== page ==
As Cristiano Ronaldo took his free-kick against Spain at this year’s World Cup, I was stood right by the goal. The stadium erupted around me – I’d just experienced the moment in VR. But was it as good as it sounds?
When the BBC confirmed it was going to offer VR coverage for this year’s headline-grabbing footy tournament, I was delighted. Having tried plenty of VR headsets and experiences in the past, I was keen to see how the BBC was taking things to the next level with its ‘cutting-edge’ app.
So what does the free World Cup VR app offer? Download it and you’re given access to your own private box on the half way line, positioned high enough for you to have a good view of the whole pitch.
With those seats, you get a nice taste of the atmosphere too, as passionate supporters bounce around you when a ball flies into the net.
In the corner of your screen is a small floating video player that shows coverage as it looks on the TV. When a replay is shown on the TV, that video will temporarily fill the space in front of you so you don’t miss out.
A glance at the goal at either end of the pitch lets you instantly teleport to that spot, and I was only staring at a blank screen for about 10 seconds before everything loaded in.
After that initial stage of thinking ‘this is unique, I’m watching football in virtual reality’ passes, is there anything on offer to convince you to watch full 90-minute games this way?
I’ve enjoyed watching football in VR, but my eyes can’t take more than 20 minutes at a time. Constantly darting around the pitch for the best view has left me feeling dizzy a couple of times. It won’t come as a surprise to hear that watching your team without wearing a pair of chunky, high-tech goggles is the more comfortable option.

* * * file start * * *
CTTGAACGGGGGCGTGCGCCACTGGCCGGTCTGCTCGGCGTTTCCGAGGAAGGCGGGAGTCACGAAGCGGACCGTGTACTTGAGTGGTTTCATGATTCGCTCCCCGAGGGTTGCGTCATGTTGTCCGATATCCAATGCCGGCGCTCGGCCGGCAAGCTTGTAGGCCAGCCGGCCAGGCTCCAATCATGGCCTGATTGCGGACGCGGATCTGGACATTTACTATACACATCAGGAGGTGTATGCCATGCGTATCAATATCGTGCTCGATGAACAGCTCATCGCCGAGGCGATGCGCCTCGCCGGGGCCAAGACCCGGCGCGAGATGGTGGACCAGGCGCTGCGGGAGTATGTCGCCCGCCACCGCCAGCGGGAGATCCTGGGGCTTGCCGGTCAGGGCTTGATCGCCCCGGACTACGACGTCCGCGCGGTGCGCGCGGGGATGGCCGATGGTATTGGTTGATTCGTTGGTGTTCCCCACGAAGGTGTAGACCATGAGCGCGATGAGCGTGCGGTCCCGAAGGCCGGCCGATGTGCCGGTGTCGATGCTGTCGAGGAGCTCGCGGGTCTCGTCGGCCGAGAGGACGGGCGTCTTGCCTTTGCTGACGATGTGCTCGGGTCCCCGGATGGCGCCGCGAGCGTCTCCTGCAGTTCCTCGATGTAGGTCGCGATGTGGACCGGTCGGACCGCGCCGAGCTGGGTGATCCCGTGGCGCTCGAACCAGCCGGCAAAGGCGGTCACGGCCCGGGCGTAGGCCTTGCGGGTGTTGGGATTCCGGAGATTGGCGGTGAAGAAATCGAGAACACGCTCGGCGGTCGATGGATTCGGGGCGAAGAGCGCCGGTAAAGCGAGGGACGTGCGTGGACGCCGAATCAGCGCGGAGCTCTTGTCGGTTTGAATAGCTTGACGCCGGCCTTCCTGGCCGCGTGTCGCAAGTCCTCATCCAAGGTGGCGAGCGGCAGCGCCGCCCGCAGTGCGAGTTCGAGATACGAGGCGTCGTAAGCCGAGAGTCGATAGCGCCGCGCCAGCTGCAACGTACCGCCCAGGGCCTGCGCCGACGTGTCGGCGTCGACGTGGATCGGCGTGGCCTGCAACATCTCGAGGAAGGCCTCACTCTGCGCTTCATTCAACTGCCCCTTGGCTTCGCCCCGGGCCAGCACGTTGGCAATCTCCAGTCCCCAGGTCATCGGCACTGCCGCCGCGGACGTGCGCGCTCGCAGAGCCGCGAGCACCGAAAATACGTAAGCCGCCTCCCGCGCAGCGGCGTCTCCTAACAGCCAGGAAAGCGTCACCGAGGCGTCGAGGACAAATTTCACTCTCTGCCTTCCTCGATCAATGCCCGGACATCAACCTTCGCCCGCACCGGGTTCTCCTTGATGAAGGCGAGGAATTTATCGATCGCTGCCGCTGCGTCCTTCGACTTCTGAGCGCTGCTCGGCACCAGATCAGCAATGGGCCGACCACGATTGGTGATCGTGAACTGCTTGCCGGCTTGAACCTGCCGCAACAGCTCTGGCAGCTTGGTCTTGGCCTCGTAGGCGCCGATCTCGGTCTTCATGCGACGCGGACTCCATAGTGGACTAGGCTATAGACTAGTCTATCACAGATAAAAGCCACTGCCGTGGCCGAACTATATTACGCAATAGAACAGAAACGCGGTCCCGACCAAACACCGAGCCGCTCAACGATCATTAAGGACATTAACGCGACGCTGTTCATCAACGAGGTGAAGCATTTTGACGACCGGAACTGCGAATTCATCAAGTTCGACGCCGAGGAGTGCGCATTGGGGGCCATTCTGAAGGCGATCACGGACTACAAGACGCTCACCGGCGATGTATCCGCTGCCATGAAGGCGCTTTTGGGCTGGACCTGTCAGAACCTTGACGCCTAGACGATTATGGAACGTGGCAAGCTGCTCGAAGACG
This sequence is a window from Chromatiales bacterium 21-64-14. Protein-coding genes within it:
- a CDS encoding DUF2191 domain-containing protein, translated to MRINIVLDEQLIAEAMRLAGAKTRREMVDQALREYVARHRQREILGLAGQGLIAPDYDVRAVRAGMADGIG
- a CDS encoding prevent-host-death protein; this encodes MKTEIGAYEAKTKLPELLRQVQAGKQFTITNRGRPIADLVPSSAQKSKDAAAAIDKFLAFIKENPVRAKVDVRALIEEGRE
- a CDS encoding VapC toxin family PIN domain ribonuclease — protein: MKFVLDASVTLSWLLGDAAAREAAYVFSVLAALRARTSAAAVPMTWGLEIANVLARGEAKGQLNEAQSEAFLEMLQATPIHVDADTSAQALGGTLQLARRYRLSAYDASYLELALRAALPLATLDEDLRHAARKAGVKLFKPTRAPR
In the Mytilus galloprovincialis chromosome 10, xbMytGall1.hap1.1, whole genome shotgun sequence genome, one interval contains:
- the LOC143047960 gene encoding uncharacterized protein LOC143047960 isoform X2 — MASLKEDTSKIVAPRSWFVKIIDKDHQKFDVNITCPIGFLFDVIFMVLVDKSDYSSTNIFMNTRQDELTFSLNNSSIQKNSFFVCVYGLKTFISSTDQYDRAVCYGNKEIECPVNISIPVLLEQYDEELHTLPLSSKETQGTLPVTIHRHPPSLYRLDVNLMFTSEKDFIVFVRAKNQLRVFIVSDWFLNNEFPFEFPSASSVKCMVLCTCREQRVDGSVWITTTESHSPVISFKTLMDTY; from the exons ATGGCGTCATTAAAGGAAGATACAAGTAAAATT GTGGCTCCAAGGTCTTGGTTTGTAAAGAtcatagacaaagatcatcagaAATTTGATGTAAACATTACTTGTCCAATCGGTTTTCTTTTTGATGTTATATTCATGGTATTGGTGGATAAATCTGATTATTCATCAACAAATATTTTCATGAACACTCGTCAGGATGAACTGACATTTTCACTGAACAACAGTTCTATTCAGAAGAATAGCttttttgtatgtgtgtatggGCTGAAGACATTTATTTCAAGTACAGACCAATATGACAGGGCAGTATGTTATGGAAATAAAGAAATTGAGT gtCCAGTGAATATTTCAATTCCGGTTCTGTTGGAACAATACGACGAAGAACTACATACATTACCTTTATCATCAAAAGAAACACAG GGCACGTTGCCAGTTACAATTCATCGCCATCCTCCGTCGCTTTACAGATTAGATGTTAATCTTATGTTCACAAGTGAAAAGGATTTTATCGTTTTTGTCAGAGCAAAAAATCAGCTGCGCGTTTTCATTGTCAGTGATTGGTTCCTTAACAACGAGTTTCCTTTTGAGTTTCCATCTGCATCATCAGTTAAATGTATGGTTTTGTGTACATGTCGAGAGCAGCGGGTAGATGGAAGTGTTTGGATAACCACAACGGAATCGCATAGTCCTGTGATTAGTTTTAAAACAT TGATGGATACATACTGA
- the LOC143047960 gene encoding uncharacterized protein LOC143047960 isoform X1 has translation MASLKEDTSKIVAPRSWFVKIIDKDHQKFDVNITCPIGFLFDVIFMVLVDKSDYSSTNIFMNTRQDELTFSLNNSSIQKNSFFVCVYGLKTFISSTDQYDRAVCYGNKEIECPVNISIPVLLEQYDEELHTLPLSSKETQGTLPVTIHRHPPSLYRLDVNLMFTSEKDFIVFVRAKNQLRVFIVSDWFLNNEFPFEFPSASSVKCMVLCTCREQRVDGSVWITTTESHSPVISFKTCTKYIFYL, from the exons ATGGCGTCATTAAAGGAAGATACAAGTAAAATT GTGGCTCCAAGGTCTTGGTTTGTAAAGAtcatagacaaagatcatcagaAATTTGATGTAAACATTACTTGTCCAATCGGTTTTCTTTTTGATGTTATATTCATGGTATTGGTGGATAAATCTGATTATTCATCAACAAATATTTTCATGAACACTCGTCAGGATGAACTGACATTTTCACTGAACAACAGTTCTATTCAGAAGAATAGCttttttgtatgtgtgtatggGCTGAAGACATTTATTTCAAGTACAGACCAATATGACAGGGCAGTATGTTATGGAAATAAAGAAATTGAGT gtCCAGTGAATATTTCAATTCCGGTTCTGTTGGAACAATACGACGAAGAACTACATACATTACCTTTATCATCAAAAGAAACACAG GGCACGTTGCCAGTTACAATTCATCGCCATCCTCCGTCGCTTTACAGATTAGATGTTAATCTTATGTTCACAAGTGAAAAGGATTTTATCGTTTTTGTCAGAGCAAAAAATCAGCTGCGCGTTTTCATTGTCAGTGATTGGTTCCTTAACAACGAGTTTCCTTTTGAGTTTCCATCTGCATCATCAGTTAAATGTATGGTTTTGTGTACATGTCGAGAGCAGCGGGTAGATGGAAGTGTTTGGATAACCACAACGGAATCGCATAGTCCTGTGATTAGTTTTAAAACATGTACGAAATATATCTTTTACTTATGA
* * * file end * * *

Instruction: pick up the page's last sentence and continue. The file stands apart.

But despite this, I think virtual reality is fantastic fun, and the fact that the BBC is getting behind it is great news for its future. It’s still early days, but I hope that VR continues to evolve. I’d love to see more sporting events covered in this way.
Try it for yourself
To watch the World Cup in VR, you’ll need a smartphone and a headset. As you’ll see from our range of virtual reality headset reviews, you can grab a cheap set for as little as £15.
Load up the app on your smartphone, slide your mobile inside the headset, hold it up to your eyes like a pair of binoculars and look around to explore. The app works with both iOS and Android mobiles, but how smooth your experience is will depend on your internet connection.
I’ve been using the BBC’s app on a £200 Oculus Go, but the app looks the same regardless of the hardware you’re using. If you’re tempted to try virtual reality, our guide on how to try VR for free on iPhone and Android will help you get started.
I’m curious to see if sports coverage like this can convince football fans to give VR a go, and if we’ll see the tech rolled out to other sports.
It’s a shame that the BBC hasn’t included Wimbledon this year, as I think getting up close to the tennis, with its much smaller playing area, really has potential to be a more intimate experience than the wide, open spaces of a football pitch.
Can you see yourself spending money on a VR headset to watch sport? Wimbledon? The World Cup? I’d love to hear your thoughts.